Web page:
Imams at Two South Florida Mosques Arrested on Terrorist Charges
Six people in Florida and Pakistan have been charged with providing financing and material support to the Pakistani Taliban, Reuters reported Saturday.
Three of the accused, who are all originally from Pakistan, were U.S. citizens arrested in South Florida and Los Angeles. They include two imams, or Muslim religious leaders, from mosques in Florida, Reuters said.
The other three charged were living in Pakistan and are still at large, the report said.
All six were charged in a four-count indictment with being involved in a conspiracy to "murder, maim and kidnap persons overseas," as well with conspiring to provide $50,000 to the Pakistani Taliban.
Two of the accused, Hafiz Muhammed Sher Ali Khan, 76, and his son, Izhar Khan, 24, were arrested in South Florida. Another son, Irfan Khan, 37, was detained in Los Angeles.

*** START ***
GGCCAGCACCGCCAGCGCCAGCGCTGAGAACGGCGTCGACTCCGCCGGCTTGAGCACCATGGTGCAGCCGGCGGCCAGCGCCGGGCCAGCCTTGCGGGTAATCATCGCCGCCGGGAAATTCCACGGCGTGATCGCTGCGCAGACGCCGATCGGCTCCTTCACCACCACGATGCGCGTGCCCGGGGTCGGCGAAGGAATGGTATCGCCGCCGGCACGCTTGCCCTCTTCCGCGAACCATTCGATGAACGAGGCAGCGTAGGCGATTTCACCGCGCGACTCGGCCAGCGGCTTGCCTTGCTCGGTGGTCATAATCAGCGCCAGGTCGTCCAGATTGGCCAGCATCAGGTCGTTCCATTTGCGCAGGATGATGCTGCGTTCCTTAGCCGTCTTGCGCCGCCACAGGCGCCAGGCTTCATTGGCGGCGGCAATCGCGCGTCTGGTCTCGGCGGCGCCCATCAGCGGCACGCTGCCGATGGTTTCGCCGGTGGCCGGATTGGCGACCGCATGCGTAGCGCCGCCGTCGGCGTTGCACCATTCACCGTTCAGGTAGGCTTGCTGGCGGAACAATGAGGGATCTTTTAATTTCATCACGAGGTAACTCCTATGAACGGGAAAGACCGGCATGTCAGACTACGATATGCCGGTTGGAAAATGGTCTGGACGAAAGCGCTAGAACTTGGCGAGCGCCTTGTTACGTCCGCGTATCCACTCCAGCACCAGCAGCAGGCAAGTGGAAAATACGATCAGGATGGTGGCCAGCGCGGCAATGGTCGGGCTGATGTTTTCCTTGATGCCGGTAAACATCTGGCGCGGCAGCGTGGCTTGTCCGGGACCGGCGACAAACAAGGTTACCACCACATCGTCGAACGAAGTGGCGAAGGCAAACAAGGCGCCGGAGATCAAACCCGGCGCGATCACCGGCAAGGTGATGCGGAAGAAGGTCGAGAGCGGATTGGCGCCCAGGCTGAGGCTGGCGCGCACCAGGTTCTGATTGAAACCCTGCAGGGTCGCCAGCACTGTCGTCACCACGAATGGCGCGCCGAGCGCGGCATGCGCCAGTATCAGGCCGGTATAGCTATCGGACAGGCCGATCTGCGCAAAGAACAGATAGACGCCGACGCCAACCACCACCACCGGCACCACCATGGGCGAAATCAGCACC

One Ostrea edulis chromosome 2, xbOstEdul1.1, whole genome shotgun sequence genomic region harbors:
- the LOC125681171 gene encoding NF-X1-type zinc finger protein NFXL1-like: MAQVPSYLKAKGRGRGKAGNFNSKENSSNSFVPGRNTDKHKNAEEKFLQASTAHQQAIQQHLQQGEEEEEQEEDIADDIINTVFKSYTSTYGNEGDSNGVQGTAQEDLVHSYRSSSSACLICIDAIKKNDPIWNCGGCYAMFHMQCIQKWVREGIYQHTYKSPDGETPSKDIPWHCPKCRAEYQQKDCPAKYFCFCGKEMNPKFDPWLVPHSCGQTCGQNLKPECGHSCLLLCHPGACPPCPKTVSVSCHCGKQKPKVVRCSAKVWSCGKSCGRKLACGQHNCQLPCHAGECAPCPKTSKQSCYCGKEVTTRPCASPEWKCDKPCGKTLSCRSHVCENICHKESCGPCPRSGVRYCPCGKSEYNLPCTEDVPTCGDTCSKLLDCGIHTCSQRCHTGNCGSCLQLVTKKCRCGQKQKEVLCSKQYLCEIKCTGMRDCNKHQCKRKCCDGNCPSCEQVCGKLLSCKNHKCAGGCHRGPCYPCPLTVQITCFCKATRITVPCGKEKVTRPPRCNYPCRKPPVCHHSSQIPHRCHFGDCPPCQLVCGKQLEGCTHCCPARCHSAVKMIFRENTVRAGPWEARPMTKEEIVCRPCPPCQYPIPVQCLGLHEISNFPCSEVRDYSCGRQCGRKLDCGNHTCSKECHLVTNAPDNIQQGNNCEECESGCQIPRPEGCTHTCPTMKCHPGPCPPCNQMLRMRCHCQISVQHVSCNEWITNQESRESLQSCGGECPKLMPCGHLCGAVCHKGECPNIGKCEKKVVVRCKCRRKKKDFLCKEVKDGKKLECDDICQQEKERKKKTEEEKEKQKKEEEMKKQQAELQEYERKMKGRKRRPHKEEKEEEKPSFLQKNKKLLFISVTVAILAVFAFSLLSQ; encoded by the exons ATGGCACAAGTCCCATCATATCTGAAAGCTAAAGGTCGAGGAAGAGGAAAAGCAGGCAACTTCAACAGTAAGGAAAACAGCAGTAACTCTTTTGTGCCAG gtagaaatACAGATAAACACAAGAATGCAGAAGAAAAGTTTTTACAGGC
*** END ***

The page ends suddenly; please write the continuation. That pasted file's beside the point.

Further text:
Hafiz Khan is the imam at the Miami Mosque, also known as the Flagler Mosque, in Miami. His son, Izhar Khan, is an imam at the Jamaat Al-Mu'mineen Mosque in Margate, Fla., the federal indictment said.
If convicted, each faced a potential 15 years in prison for each count of the indictment.
The Pakistani Taliban is classified as a "designated foreign terrorist organization" by the U.S. government.
U.S. Rep. Allen West, R-Plantation, said the arrests were "further proof that there are individuals among us aiding and abetting terrorists who want to destroy our way of life. The United States clearly continues to be a prime target.
"These men were living among South Floridians, worshiping at mosques in our own back yard, and using United States banks to wire money back to terrorist groups."
While applauding the actions of the U.S. attorney's office, West, a retired Army lieutenant colonel, cautioned, "We must recognize that a very real, dangerous faction of Islamic extremism exists in our communities. These terrorists are recruiting American citizens, infiltrating our schools and our military, and using our own resources against us."